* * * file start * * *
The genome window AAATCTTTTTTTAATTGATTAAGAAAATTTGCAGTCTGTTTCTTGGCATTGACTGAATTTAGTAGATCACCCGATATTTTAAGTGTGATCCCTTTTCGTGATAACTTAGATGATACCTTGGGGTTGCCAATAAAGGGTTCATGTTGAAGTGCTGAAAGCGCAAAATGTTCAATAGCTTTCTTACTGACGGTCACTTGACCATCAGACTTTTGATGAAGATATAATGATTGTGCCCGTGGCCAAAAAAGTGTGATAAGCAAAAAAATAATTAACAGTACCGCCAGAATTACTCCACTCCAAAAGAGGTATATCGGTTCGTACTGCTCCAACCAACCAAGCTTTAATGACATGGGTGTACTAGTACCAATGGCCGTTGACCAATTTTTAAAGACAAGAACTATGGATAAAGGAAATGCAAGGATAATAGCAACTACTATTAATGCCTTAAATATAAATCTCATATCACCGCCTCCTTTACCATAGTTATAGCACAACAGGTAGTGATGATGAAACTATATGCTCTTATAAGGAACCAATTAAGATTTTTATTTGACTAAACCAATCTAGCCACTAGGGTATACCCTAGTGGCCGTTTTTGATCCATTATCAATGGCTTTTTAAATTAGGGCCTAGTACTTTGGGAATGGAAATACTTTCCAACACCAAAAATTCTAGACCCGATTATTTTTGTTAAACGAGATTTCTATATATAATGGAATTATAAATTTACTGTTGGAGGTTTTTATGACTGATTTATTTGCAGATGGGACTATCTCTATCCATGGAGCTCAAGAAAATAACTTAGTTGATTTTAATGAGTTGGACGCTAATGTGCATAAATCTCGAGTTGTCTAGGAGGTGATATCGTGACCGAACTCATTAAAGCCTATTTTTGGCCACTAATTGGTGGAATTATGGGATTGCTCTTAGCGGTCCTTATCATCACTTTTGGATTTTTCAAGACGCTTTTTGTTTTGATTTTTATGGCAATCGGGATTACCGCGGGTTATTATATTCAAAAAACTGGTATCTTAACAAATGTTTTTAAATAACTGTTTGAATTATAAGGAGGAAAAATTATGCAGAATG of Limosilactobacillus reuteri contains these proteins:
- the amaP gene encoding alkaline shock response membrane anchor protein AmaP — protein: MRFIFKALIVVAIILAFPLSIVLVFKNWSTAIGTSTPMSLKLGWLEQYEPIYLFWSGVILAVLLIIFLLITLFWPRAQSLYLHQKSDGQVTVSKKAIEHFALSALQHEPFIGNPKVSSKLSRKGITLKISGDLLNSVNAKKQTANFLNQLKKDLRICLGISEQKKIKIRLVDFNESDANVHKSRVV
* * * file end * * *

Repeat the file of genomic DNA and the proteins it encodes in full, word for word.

The genome window AAATCTTTTTTTAATTGATTAAGAAAATTTGCAGTCTGTTTCTTGGCATTGACTGAATTTAGTAGATCACCCGATATTTTAAGTGTGATCCCTTTTCGTGATAACTTAGATGATACCTTGGGGTTGCCAATAAAGGGTTCATGTTGAAGTGCTGAAAGCGCAAAATGTTCAATAGCTTTCTTACTGACGGTCACTTGACCATCAGACTTTTGATGAAGATATAATGATTGTGCCCGTGGCCAAAAAAGTGTGATAAGCAAAAAAATAATTAACAGTACCGCCAGAATTACTCCACTCCAAAAGAGGTATATCGGTTCGTACTGCTCCAACCAACCAAGCTTTAATGACATGGGTGTACTAGTACCAATGGCCGTTGACCAATTTTTAAAGACAAGAACTATGGATAAAGGAAATGCAAGGATAATAGCAACTACTATTAATGCCTTAAATATAAATCTCATATCACCGCCTCCTTTACCATAGTTATAGCACAACAGGTAGTGATGATGAAACTATATGCTCTTATAAGGAACCAATTAAGATTTTTATTTGACTAAACCAATCTAGCCACTAGGGTATACCCTAGTGGCCGTTTTTGATCCATTATCAATGGCTTTTTAAATTAGGGCCTAGTACTTTGGGAATGGAAATACTTTCCAACACCAAAAATTCTAGACCCGATTATTTTTGTTAAACGAGATTTCTATATATAATGGAATTATAAATTTACTGTTGGAGGTTTTTATGACTGATTTATTTGCAGATGGGACTATCTCTATCCATGGAGCTCAAGAAAATAACTTAGTTGATTTTAATGAGTTGGACGCTAATGTGCATAAATCTCGAGTTGTCTAGGAGGTGATATCGTGACCGAACTCATTAAAGCCTATTTTTGGCCACTAATTGGTGGAATTATGGGATTGCTCTTAGCGGTCCTTATCATCACTTTTGGATTTTTCAAGACGCTTTTTGTTTTGATTTTTATGGCAATCGGGATTACCGCGGGTTATTATATTCAAAAAACTGGTATCTTAACAAATGTTTTTAAATAACTGTTTGAATTATAAGGAGGAAAAATTATGCAGAATG of Limosilactobacillus reuteri contains these proteins:
- the amaP gene encoding alkaline shock response membrane anchor protein AmaP — protein: MRFIFKALIVVAIILAFPLSIVLVFKNWSTAIGTSTPMSLKLGWLEQYEPIYLFWSGVILAVLLIIFLLITLFWPRAQSLYLHQKSDGQVTVSKKAIEHFALSALQHEPFIGNPKVSSKLSRKGITLKISGDLLNSVNAKKQTANFLNQLKKDLRICLGISEQKKIKIRLVDFNESDANVHKSRVV